There are some great documentaries, too. Inside Job that rips into those that brought the world to the brink of financial meltdown. Its clinical approach is more Enron: Smartest People in the Room than Michael Moore’s populism. It took home the Oscar this year, and who wouldn’t want to see some bankers getting their comeuppance right now? Sundance documentary award winner, Wasteland, is a moving piece about the people that work and forage in the world’s biggest landfill site in Rio Di Janeiro. Lucy Walker’s camera follows photographer Vik Muniz as he dives right into to this sub-culture of people subsisting of the waste of others. He uses garbage to create art, which will eventually be sold in auctions around the world, promising to return any profits to his subjects. The Two Escobars, examining the unrelated, but not unlinked, drug-lord Pablo, and Columbian national soccer-player Andres, also looks very interesting.

The breaking of boundaries between audience and film-maker is one of the best things about film festivals and there are plenty of opportunities to do so at HKIFF events this year. A sizable portion of the films will be conducting question and answer sessions after the screenings, an invaluable to chance to pick the creators' brains. There are many free events, available on a first come first serve basis, throughout the festival: Wai Ka-fai will be having a Face to Face discussion on film, art, and creativity, Jia Zhangke is holding a Master Class on film-making, and there will be a series of small group discussions of films shown with leading film critics; to register for any of these have a look at the festival homepage. There are a handful of awards to be handed out as well, of which the centerpiece is the Signis award that looks at films with social and humanitarian themes. Twelve films are in contention for it, Winter’s Bone, Bleak Night, A Screaming Man, and Majority to name a few.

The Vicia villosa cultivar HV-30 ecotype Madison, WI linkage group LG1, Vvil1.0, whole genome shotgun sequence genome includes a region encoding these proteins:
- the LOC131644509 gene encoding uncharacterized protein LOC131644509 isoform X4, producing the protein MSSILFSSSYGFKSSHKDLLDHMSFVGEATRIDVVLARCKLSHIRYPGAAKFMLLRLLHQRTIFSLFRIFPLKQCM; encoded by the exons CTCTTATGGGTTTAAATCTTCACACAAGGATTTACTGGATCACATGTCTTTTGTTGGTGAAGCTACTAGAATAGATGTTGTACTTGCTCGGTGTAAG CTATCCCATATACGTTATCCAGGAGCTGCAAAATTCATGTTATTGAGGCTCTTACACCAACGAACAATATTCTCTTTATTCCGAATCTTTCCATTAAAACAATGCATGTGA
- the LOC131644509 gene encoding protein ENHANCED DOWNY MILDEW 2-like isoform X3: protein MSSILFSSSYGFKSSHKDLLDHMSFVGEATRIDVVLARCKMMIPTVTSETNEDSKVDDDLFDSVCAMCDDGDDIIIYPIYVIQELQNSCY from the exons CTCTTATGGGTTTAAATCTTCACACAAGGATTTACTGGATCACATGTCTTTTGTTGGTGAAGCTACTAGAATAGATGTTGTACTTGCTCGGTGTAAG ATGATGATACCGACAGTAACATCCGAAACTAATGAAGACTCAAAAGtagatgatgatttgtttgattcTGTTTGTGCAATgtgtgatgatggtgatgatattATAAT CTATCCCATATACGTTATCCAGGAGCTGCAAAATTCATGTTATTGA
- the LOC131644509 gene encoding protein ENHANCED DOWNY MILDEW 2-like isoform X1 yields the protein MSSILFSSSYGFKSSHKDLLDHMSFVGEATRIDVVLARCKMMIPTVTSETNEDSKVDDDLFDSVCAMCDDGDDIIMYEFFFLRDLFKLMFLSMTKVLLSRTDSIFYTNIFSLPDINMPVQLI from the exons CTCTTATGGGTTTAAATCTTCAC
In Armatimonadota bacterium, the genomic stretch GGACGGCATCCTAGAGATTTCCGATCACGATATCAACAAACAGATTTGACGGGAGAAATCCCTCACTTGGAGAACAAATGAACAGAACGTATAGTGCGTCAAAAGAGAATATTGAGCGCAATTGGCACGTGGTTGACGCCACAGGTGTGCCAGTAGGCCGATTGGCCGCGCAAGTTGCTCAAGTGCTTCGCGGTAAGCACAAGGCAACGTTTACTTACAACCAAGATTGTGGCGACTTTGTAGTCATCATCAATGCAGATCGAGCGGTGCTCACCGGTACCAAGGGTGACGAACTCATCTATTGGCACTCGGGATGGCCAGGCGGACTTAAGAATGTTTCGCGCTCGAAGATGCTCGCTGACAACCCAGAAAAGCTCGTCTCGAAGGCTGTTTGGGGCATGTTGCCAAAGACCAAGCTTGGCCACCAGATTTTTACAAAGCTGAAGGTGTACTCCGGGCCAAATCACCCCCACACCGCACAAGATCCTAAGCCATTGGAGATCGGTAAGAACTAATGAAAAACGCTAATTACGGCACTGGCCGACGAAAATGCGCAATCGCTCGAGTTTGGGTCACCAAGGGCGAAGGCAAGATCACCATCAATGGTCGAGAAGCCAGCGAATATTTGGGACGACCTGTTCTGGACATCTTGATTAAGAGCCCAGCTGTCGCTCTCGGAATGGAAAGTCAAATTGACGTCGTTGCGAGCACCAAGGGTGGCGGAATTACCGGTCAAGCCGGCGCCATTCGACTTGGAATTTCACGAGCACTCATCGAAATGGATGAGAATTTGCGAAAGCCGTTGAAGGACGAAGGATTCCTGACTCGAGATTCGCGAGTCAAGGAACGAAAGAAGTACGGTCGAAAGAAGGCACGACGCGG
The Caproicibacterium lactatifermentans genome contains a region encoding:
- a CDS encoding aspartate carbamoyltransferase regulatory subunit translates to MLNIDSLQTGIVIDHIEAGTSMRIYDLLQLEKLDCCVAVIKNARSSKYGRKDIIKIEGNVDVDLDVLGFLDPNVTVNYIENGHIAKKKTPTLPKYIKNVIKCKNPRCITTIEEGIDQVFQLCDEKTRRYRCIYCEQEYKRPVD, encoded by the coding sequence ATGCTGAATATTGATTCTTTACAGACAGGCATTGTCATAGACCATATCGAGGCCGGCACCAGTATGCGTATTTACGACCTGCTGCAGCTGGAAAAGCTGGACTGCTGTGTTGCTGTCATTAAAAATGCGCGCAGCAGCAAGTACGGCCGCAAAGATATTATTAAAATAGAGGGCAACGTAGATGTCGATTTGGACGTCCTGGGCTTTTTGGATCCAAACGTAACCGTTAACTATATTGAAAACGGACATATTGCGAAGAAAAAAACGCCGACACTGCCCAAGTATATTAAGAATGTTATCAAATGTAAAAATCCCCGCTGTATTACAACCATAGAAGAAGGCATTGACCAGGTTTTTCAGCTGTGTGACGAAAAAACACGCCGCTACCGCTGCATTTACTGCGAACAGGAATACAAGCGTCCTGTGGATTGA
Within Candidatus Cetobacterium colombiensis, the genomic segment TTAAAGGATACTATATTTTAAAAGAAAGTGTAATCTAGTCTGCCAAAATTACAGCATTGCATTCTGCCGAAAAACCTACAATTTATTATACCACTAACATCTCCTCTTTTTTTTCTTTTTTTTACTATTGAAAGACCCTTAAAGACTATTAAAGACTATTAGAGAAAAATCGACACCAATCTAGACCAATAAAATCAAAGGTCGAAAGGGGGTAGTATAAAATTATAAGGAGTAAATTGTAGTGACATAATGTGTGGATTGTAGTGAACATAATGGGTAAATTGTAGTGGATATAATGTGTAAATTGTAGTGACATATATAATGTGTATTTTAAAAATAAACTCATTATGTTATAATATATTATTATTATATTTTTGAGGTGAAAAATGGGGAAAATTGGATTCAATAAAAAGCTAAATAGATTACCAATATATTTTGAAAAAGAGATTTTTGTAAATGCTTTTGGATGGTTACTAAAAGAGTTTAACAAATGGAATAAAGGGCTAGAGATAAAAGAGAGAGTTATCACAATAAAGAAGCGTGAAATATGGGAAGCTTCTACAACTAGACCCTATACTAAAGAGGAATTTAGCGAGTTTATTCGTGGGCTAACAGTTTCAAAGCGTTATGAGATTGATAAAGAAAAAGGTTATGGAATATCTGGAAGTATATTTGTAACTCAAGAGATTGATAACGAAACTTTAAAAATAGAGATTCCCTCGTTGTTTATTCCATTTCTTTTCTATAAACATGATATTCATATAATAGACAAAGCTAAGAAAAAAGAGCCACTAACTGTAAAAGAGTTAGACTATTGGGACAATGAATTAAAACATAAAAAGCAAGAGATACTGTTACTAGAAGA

Award-winners aside there are intriguing films all over the schedule hitting Hong Kong screens. Submarine, is the directorial debut of Richard Ayoade, known for his role in Brit-comedy the IT Crowd. It is about a fifteen year-old boy who is struggling to lose his virginity by sixteen, and keep his parents together. Winning plaudits all over, it is definitely worth making time for. Kaboom is the slickly directed new comedy from Mysterious Skin director Gregg Araki on a gay man and his seemingly straight room-mate. Tom Tykwer, who has calmed down a lot since he caught the world's attention with Run Lola Run, has Three, a smooth romantic comedy about a straight couple who, separately, become involved with the same man. Also Carlos, a TV movie in classification only, is the nearly six hour long mini-series about Venezuelan terrorist Ilich Ramirez Sanchez. It is a big commitment, but Edgar Ramirez in the lead role makes it a valid one. Kim Jee-Woon’s I Saw the Devil is everything we have come to expect from modern Korean cinema. Blisteringly violent and brilliantly directed, it unites the two powerhouses of Lee Byung-Hun and Choi Min-Sik, who give unbelievably physical performances, in this gripping revenge film.